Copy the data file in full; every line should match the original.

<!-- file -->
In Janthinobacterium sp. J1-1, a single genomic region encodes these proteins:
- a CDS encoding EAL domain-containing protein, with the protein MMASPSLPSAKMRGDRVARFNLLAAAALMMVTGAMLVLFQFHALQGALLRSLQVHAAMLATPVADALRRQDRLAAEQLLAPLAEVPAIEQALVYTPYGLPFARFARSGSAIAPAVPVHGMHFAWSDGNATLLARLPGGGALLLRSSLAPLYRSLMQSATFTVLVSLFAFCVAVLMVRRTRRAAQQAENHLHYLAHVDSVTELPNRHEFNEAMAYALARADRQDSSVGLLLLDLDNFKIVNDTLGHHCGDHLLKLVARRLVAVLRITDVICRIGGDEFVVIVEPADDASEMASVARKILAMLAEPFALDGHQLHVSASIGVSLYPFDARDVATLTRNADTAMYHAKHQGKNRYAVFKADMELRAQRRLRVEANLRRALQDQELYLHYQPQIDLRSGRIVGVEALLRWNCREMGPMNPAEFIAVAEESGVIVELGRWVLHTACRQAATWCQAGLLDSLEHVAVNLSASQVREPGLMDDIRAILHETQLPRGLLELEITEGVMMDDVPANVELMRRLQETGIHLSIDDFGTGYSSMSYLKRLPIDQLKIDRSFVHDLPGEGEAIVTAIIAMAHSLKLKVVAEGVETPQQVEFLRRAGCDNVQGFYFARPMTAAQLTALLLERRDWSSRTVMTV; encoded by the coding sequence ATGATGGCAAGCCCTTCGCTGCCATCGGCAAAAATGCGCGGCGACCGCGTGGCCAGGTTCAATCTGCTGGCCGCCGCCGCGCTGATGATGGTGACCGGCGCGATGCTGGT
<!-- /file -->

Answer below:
In Janthinobacterium sp. J1-1, a single genomic region encodes these proteins:
- a CDS encoding EAL domain-containing protein, with the protein MMASPSLPSAKMRGDRVARFNLLAAAALMMVTGAMLVLFQFHALQGALLRSLQVHAAMLATPVADALRRQDRLAAEQLLAPLAEVPAIEQALVYTPYGLPFARFARSGSAIAPAVPVHGMHFAWSDGNATLLARLPGGGALLLRSSLAPLYRSLMQSATFTVLVSLFAFCVAVLMVRRTRRAAQQAENHLHYLAHVDSVTELPNRHEFNEAMAYALARADRQDSSVGLLLLDLDNFKIVNDTLGHHCGDHLLKLVARRLVAVLRITDVICRIGGDEFVVIVEPADDASEMASVARKILAMLAEPFALDGHQLHVSASIGVSLYPFDARDVATLTRNADTAMYHAKHQGKNRYAVFKADMELRAQRRLRVEANLRRALQDQELYLHYQPQIDLRSGRIVGVEALLRWNCREMGPMNPAEFIAVAEESGVIVELGRWVLHTACRQAATWCQAGLLDSLEHVAVNLSASQVREPGLMDDIRAILHETQLPRGLLELEITEGVMMDDVPANVELMRRLQETGIHLSIDDFGTGYSSMSYLKRLPIDQLKIDRSFVHDLPGEGEAIVTAIIAMAHSLKLKVVAEGVETPQQVEFLRRAGCDNVQGFYFARPMTAAQLTALLLERRDWSSRTVMTV; encoded by the coding sequence ATGATGGCAAGCCCTTCGCTGCCATCGGCAAAAATGCGCGGCGACCGCGTGGCCAGGTTCAATCTGCTGGCCGCCGCCGCGCTGATGATGGTGACCGGCGCGATGCTGGT